Singing Teaching Philosophy

“The more technique you have the less you have to worry about it.”
—Pablo Picasso

“It’s the little details that are vital. Little things make big things happen.”
—John Wooden

I approach teaching with the single goal in mind of healthy vocal production. And just like any other instrument, singing requires mastery over the mechanics of playing that instrument. With solid vocal technique comes the ability to sing anything and to avoid injuries such as nodes, vocal hemorrhages and overuse.

Kinesthetic memory consists of only 3 elements: Isolating and strengthening muscles, learning good form (coordination), and consistent repetition. No matter what genre you choose, singing effortlessly uses the same vowels and consonants. I will give you the tools to measure results. And as Warren Buffett says “It’s not enough to just measure things, you have to measure what matters.”

Good technique is the ability to sing in tune, go high and low, fast and slow, soft and loud. It gives you the chance to be the artist you want to be and brings out the beauty in each individual voice. It means never suffering vocal abuse and needing to “rest” your voice. Good technique makes you the master of your future.

If you have taken lessons before, then this will be a new experience for you. Your lessons will have little talking by me and minimal demonstration. Instead you will be doing most of the singing. Your muscles need to learn what mine already know. Through a series of vocalizes composed by Lamperti over 200 years ago, and breathing exercises that address breath support, you will have a structured proven method to learn how to sing flawlessly and with ease. You can’t decorate rooms without first building your house on a strong foundation.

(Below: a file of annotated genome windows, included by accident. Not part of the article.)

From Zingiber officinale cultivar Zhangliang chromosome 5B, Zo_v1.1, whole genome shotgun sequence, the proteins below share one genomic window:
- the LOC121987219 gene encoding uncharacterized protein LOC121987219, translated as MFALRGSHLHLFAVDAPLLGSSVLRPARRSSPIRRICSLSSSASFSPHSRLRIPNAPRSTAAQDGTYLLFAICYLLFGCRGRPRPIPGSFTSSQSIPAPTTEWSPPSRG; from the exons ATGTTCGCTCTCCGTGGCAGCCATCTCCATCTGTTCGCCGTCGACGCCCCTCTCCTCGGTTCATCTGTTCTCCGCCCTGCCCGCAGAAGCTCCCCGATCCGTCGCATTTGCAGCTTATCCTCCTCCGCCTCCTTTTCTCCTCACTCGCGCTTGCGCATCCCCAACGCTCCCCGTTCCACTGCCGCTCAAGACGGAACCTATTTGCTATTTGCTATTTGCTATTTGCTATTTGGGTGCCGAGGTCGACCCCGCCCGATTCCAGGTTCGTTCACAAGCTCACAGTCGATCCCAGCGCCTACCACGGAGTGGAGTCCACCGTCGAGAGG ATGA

Because our instrument is located within the body, a certain level of maturity both physically and mentally is needed before beginning lessons. If lessons are begun before then, you run the risk of serious injury due to the demands placed on the fragile cords. Consequently, students should not begin formal lessons until the vocal cords are fully developed which is usually around puberty (12 or so in girls, and after the voice has changed for boys). Singing in choir or at school is fine and of course learning to read music or taking piano lessons is recommended to be prepared for private lessons later on.


“Before I met Francesca teachers gave me all sorts of images and worked on refining the voice that I was presenting to them. Francesca worked on developing the voice that I had inside me waiting to come out.”
—Sondra S.

“I used to struggle and worry about the high notes….never sure how I’d sound from day to day. Because of my work with Francesca I can finally just enjoy singing!”
—Alan V.

(707) 546-7987

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